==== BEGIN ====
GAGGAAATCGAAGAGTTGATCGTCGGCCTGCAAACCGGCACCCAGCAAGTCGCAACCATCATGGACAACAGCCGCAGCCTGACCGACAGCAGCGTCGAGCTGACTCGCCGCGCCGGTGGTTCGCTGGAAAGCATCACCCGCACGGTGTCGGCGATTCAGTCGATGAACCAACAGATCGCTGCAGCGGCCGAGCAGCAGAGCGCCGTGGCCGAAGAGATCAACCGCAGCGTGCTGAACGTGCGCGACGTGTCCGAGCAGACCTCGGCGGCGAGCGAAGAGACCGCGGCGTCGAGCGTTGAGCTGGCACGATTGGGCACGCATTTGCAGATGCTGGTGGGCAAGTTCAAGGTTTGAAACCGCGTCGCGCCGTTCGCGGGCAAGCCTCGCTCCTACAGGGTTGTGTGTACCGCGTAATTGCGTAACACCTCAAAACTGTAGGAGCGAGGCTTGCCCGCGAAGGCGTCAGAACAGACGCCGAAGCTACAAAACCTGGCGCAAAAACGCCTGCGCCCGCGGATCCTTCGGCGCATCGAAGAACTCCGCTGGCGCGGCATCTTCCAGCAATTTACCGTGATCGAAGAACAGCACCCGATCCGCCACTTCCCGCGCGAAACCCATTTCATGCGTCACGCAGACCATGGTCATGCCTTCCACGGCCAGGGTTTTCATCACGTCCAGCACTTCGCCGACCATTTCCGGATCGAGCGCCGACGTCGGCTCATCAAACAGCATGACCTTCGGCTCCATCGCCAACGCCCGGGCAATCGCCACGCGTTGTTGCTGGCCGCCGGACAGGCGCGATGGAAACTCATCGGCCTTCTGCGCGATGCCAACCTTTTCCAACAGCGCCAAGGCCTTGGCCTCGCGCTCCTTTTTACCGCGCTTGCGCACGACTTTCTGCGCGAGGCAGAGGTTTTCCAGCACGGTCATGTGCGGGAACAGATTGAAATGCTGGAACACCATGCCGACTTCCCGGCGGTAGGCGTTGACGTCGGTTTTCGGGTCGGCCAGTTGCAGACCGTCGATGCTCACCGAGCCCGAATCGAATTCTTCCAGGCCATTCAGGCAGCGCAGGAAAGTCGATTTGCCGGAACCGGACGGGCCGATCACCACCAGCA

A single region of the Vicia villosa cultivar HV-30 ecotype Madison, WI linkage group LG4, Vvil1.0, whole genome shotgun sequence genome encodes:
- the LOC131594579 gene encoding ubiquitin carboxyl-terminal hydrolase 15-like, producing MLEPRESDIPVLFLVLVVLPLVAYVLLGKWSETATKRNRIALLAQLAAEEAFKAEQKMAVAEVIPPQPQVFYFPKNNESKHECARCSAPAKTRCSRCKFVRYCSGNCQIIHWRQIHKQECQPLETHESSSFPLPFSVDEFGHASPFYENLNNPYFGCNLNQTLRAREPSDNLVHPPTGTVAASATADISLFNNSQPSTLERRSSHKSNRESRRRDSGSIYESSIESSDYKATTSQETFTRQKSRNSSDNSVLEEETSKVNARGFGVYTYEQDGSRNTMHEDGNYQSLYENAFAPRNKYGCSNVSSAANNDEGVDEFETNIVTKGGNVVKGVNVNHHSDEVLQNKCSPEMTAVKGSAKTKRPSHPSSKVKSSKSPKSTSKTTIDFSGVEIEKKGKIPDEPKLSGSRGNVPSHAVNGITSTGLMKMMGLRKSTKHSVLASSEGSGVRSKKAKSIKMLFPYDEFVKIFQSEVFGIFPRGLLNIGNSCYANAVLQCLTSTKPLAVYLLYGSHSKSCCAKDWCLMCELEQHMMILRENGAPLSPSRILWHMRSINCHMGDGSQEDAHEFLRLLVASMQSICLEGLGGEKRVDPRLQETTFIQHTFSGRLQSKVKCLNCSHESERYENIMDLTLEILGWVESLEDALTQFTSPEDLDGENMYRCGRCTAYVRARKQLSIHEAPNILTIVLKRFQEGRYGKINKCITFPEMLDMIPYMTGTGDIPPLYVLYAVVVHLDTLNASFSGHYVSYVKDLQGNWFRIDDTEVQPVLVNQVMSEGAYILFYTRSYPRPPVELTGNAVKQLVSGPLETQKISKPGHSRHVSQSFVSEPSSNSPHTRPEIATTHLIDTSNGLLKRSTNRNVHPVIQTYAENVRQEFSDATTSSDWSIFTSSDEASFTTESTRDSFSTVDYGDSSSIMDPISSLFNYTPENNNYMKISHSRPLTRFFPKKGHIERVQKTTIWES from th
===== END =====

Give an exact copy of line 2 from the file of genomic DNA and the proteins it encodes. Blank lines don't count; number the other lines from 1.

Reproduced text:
A single region of the Vicia villosa cultivar HV-30 ecotype Madison, WI linkage group LG4, Vvil1.0, whole genome shotgun sequence genome encodes: